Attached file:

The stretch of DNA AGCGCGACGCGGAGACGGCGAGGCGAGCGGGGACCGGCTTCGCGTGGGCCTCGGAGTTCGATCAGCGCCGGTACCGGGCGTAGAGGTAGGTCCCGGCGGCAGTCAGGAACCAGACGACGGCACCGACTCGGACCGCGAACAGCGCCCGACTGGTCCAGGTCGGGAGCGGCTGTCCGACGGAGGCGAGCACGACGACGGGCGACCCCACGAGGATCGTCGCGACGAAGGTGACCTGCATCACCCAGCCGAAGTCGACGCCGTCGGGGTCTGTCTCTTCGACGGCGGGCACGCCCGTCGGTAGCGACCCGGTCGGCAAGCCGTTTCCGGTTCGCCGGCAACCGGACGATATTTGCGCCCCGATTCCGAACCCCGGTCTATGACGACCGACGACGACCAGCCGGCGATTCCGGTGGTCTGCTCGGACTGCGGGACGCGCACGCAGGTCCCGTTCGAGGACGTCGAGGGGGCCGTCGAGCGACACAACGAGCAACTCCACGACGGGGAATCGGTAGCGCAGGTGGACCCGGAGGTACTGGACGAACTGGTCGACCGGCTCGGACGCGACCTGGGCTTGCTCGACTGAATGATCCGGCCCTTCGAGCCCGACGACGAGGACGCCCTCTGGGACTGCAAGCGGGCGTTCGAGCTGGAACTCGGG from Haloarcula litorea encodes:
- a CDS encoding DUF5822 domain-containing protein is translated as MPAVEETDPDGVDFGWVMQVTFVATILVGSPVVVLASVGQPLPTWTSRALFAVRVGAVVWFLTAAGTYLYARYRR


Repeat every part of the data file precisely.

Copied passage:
The stretch of DNA AGCGCGACGCGGAGACGGCGAGGCGAGCGGGGACCGGCTTCGCGTGGGCCTCGGAGTTCGATCAGCGCCGGTACCGGGCGTAGAGGTAGGTCCCGGCGGCAGTCAGGAACCAGACGACGGCACCGACTCGGACCGCGAACAGCGCCCGACTGGTCCAGGTCGGGAGCGGCTGTCCGACGGAGGCGAGCACGACGACGGGCGACCCCACGAGGATCGTCGCGACGAAGGTGACCTGCATCACCCAGCCGAAGTCGACGCCGTCGGGGTCTGTCTCTTCGACGGCGGGCACGCCCGTCGGTAGCGACCCGGTCGGCAAGCCGTTTCCGGTTCGCCGGCAACCGGACGATATTTGCGCCCCGATTCCGAACCCCGGTCTATGACGACCGACGACGACCAGCCGGCGATTCCGGTGGTCTGCTCGGACTGCGGGACGCGCACGCAGGTCCCGTTCGAGGACGTCGAGGGGGCCGTCGAGCGACACAACGAGCAACTCCACGACGGGGAATCGGTAGCGCAGGTGGACCCGGAGGTACTGGACGAACTGGTCGACCGGCTCGGACGCGACCTGGGCTTGCTCGACTGAATGATCCGGCCCTTCGAGCCCGACGACGAGGACGCCCTCTGGGACTGCAAGCGGGCGTTCGAGCTGGAACTCGGG from Haloarcula litorea encodes:
- a CDS encoding DUF5822 domain-containing protein is translated as MPAVEETDPDGVDFGWVMQVTFVATILVGSPVVVLASVGQPLPTWTSRALFAVRVGAVVWFLTAAGTYLYARYRR